Has anyone used soil blocks?

Spring, TX

Has anyone used soil blocks successfully? I've been doing some reading about them online, and seeing lots of praise. I love the idea of not using plastic pots to start seeds! But I consider everyone here to be the experts though, and don't remember ever seeing a discussion of this method. It looks to me like the blocks would fall apart when you water them. There are several places to buy them, but also several sites giving instructions on making them. I love the idea of not using plastic pots to start seeds! Here are a couple of places I was looking:


Nederland, TX

Hello nearby Spring! Yes, I use soil blocks and love them! You can go online and find out soil recipes that work well or you can order soil already mixed which works well with soil blocks. Johnny's Selected seeds has a good mix. Go to their site and check out the soil block makers and the soil. If you water carefully the bottom, there is no crumbling problem. I put mine in a standard no-holes flats and have no problems. Great transplants with no shock.

Arlington, MA(Zone 6a)

i bought soil block maker, and some soil mixes, just so i know what the mix should look/feel like. (i don't plan to always have dirt shipped across the country!) i will try to report back in march/april.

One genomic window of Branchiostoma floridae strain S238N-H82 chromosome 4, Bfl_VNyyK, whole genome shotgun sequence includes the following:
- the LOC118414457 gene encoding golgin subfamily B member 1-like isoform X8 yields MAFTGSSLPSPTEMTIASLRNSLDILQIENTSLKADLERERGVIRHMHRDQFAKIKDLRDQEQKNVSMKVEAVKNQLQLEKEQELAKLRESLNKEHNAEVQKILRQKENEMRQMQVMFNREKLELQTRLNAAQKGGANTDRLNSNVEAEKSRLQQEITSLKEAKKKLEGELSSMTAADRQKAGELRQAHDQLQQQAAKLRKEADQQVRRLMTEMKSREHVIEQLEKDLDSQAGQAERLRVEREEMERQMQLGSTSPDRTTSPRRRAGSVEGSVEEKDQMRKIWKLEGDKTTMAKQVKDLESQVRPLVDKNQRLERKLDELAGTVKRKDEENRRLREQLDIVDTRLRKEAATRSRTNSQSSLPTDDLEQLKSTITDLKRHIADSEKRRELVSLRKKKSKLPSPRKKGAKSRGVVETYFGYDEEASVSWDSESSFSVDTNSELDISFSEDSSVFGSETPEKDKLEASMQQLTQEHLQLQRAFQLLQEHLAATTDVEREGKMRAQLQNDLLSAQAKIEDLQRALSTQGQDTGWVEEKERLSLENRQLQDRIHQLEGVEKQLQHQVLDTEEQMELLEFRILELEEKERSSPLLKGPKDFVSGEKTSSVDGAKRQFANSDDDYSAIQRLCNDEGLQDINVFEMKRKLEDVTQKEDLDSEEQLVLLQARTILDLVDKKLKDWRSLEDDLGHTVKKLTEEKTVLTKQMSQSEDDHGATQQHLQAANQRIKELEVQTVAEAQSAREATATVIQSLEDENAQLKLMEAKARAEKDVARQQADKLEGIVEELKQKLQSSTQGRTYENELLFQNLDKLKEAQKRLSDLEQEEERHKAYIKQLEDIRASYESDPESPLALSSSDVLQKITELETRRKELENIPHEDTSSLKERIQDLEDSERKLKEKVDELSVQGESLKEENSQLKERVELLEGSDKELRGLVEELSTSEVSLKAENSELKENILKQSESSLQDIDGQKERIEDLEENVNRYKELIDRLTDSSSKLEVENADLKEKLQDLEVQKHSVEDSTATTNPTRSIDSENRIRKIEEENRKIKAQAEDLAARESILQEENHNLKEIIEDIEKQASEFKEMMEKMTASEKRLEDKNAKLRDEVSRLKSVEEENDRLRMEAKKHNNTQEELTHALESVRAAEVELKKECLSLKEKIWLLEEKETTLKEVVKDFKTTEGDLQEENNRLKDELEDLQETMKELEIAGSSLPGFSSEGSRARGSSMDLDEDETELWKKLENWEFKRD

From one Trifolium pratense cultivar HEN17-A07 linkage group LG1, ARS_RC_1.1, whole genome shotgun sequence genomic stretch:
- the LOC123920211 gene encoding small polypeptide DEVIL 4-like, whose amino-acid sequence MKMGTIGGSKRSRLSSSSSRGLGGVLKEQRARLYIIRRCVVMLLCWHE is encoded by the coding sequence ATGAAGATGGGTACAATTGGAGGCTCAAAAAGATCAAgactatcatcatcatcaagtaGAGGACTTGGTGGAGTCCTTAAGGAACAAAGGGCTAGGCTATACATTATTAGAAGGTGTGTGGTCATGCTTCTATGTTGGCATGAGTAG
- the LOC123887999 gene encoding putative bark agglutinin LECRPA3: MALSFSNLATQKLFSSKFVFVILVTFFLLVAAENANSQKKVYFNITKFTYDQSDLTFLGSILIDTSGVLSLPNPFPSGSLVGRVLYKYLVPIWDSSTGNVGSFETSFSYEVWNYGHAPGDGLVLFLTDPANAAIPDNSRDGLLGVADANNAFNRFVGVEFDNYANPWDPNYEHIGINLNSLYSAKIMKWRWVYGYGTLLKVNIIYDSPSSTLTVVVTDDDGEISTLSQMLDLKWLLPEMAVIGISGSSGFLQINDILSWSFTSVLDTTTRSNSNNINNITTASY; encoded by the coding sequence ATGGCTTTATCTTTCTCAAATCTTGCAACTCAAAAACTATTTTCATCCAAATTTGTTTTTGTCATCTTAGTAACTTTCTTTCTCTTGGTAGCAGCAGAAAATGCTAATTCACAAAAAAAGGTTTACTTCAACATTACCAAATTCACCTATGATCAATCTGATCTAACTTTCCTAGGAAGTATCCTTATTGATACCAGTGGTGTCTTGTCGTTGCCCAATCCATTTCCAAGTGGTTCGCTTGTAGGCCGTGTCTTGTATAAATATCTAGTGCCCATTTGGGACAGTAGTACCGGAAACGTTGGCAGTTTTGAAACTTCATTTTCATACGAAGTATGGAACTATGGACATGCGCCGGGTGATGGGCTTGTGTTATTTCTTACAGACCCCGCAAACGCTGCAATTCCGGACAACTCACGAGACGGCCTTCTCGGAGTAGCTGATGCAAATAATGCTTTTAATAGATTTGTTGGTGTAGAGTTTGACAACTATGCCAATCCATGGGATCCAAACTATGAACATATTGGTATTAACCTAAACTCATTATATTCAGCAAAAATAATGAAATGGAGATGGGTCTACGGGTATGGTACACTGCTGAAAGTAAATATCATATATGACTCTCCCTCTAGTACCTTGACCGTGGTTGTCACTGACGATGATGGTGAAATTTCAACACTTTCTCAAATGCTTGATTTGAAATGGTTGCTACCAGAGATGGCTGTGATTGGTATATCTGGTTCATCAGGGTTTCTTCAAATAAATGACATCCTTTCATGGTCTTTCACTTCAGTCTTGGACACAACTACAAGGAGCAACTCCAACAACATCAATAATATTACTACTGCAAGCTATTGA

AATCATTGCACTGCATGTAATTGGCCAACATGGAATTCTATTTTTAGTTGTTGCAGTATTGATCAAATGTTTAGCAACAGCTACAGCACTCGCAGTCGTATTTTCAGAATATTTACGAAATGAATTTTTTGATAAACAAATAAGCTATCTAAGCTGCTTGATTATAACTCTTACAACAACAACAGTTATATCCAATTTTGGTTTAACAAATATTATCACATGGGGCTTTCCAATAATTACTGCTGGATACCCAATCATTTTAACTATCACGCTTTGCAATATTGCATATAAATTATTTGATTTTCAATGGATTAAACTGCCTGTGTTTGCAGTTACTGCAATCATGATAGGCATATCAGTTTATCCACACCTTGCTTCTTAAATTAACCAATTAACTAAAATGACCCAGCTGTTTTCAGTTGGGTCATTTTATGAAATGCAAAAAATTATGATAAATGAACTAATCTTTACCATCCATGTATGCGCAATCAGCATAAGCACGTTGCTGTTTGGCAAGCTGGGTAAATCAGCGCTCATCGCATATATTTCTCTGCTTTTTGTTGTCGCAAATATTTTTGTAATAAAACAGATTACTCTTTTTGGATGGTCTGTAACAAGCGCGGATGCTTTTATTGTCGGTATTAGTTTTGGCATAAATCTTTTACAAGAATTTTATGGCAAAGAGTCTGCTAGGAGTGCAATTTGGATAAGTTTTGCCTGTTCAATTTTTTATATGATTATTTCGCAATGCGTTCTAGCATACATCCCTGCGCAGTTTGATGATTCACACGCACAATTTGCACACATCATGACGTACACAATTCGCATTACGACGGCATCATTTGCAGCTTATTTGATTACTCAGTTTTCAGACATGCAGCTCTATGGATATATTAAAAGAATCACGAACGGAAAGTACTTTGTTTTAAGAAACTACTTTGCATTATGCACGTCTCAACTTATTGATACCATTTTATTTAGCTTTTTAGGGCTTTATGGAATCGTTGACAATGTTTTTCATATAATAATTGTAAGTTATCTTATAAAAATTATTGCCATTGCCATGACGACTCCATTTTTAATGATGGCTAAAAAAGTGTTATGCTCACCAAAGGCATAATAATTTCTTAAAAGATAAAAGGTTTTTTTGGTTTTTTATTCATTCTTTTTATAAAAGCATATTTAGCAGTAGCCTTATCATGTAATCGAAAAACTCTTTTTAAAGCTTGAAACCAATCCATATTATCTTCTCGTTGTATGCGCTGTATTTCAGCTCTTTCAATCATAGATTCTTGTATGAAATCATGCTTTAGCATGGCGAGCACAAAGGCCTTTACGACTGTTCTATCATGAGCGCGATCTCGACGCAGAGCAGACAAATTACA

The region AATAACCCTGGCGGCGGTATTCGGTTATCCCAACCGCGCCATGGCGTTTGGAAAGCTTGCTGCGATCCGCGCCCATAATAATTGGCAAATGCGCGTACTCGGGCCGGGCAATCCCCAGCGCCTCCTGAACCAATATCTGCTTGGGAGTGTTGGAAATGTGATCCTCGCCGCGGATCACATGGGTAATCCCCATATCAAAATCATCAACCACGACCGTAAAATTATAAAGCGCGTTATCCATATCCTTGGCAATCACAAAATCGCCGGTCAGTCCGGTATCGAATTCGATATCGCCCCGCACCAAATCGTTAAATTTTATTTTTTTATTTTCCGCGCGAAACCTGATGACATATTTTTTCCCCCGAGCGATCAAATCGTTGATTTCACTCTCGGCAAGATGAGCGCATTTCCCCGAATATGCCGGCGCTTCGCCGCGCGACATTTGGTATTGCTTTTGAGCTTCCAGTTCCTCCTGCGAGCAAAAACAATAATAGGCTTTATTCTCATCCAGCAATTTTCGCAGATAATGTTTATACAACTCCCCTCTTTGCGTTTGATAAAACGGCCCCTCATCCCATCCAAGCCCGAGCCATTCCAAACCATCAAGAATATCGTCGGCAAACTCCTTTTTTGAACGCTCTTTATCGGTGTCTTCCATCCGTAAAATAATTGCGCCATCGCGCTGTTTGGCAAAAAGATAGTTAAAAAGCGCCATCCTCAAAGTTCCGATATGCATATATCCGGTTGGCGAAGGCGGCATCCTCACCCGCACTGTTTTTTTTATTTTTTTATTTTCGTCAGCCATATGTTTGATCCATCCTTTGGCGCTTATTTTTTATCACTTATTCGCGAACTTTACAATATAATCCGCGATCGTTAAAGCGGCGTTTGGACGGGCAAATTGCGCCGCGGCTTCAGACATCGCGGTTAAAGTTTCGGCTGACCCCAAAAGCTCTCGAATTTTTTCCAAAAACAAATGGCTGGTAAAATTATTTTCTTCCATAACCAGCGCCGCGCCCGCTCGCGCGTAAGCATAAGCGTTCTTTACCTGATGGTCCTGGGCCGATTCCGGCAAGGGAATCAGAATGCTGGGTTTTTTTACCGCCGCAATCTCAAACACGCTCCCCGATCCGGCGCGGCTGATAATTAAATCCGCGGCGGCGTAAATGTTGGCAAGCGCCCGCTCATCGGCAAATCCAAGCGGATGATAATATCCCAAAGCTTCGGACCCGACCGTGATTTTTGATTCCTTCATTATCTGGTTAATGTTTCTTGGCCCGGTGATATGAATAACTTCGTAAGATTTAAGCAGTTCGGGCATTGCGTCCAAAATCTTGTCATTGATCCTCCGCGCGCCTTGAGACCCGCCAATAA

Brighton, MI(Zone 5b)

I'm not sure about their performance yet because this is my first time seeing them, but they are under the brand name "Jiffy", which is part of the Ferry-Morse seed co. It's a self-contained germination kit with tray, lid and peat pellets. The pellets swell with water and are held together with fine netting. I paid $2 for the 12 pellet, and I believe the 25 pellet kit was $5. I got mine at Meijer, but I would think that Wal-Mart and Home Depot, etc. would or will carry them.
I hope they work well not having perlite or vermiculite, but the kit is convenient and cheap. They sell just the pellets as well. I think 25 were $3. Trial and error. Just thought I would share that if anyone is interested in trying them.

Storrs, CT

I am going to try soil blocks this year for the first time. I am also using cowpots. Im going to compare them. something tells me that just using the cowpots will be much easier... but we will see.